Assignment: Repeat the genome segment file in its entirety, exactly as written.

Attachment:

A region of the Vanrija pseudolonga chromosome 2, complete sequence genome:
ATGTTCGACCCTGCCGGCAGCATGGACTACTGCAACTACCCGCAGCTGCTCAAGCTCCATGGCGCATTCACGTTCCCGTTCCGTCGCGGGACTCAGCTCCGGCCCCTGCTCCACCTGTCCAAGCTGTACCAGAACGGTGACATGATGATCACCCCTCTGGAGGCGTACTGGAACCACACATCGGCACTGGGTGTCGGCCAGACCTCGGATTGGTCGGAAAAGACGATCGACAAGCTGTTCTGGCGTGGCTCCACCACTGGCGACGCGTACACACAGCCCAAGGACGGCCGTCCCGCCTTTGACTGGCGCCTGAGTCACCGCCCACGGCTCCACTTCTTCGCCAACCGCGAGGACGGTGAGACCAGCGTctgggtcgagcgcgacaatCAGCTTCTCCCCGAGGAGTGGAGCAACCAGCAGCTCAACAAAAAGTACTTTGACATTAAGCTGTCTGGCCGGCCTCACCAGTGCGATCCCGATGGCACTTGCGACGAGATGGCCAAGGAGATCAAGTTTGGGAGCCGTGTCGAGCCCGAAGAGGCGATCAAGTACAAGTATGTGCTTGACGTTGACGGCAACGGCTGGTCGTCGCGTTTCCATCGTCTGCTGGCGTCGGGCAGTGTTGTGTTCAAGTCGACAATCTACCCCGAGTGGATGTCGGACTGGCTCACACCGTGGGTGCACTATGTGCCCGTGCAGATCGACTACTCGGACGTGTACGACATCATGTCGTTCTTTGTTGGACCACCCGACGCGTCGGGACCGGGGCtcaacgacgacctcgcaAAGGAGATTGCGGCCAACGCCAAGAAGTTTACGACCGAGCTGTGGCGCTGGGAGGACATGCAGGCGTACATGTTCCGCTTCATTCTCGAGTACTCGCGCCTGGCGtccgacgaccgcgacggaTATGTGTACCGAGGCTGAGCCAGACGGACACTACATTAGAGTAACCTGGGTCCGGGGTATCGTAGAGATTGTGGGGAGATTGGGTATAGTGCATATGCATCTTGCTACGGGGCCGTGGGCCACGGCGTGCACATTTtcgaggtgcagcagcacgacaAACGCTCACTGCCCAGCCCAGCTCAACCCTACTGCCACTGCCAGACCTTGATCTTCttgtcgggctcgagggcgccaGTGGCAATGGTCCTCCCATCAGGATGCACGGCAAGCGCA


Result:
A region of the Vanrija pseudolonga chromosome 2, complete sequence genome:
ATGTTCGACCCTGCCGGCAGCATGGACTACTGCAACTACCCGCAGCTGCTCAAGCTCCATGGCGCATTCACGTTCCCGTTCCGTCGCGGGACTCAGCTCCGGCCCCTGCTCCACCTGTCCAAGCTGTACCAGAACGGTGACATGATGATCACCCCTCTGGAGGCGTACTGGAACCACACATCGGCACTGGGTGTCGGCCAGACCTCGGATTGGTCGGAAAAGACGATCGACAAGCTGTTCTGGCGTGGCTCCACCACTGGCGACGCGTACACACAGCCCAAGGACGGCCGTCCCGCCTTTGACTGGCGCCTGAGTCACCGCCCACGGCTCCACTTCTTCGCCAACCGCGAGGACGGTGAGACCAGCGTctgggtcgagcgcgacaatCAGCTTCTCCCCGAGGAGTGGAGCAACCAGCAGCTCAACAAAAAGTACTTTGACATTAAGCTGTCTGGCCGGCCTCACCAGTGCGATCCCGATGGCACTTGCGACGAGATGGCCAAGGAGATCAAGTTTGGGAGCCGTGTCGAGCCCGAAGAGGCGATCAAGTACAAGTATGTGCTTGACGTTGACGGCAACGGCTGGTCGTCGCGTTTCCATCGTCTGCTGGCGTCGGGCAGTGTTGTGTTCAAGTCGACAATCTACCCCGAGTGGATGTCGGACTGGCTCACACCGTGGGTGCACTATGTGCCCGTGCAGATCGACTACTCGGACGTGTACGACATCATGTCGTTCTTTGTTGGACCACCCGACGCGTCGGGACCGGGGCtcaacgacgacctcgcaAAGGAGATTGCGGCCAACGCCAAGAAGTTTACGACCGAGCTGTGGCGCTGGGAGGACATGCAGGCGTACATGTTCCGCTTCATTCTCGAGTACTCGCGCCTGGCGtccgacgaccgcgacggaTATGTGTACCGAGGCTGAGCCAGACGGACACTACATTAGAGTAACCTGGGTCCGGGGTATCGTAGAGATTGTGGGGAGATTGGGTATAGTGCATATGCATCTTGCTACGGGGCCGTGGGCCACGGCGTGCACATTTtcgaggtgcagcagcacgacaAACGCTCACTGCCCAGCCCAGCTCAACCCTACTGCCACTGCCAGACCTTGATCTTCttgtcgggctcgagggcgccaGTGGCAATGGTCCTCCCATCAGGATGCACGGCAAGCGCA